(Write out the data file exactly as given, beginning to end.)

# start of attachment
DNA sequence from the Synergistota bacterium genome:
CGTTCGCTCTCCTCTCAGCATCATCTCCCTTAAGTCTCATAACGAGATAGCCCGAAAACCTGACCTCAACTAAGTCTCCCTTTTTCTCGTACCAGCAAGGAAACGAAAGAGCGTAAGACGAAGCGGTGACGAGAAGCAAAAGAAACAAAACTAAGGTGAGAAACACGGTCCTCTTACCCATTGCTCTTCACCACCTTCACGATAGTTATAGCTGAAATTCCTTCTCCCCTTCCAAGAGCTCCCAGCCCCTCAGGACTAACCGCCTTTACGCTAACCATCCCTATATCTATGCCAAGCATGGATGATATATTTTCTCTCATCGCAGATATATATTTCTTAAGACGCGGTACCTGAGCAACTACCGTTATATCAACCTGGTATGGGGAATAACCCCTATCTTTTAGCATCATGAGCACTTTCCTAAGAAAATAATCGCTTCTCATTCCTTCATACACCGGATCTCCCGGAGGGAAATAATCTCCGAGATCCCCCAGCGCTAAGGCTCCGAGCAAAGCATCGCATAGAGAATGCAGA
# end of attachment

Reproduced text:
DNA sequence from the Synergistota bacterium genome:
CGTTCGCTCTCCTCTCAGCATCATCTCCCTTAAGTCTCATAACGAGATAGCCCGAAAACCTGACCTCAACTAAGTCTCCCTTTTTCTCGTACCAGCAAGGAAACGAAAGAGCGTAAGACGAAGCGGTGACGAGAAGCAAAAGAAACAAAACTAAGGTGAGAAACACGGTCCTCTTACCCATTGCTCTTCACCACCTTCACGATAGTTATAGCTGAAATTCCTTCTCCCCTTCCAAGAGCTCCCAGCCCCTCAGGACTAACCGCCTTTACGCTAACCATCCCTATATCTATGCCAAGCATGGATGATATATTTTCTCTCATCGCAGATATATATTTCTTAAGACGCGGTACCTGAGCAACTACCGTTATATCAACCTGGTATGGGGAATAACCCCTATCTTTTAGCATCATGAGCACTTTCCTAAGAAAATAATCGCTTCTCATTCCTTCATACACCGGATCTCCCGGAGGGAAATAATCTCCGAGATCCCCCAGCGCTAAGGCTCCGAGCAAAGCATCGCATAGAGAATGCAGA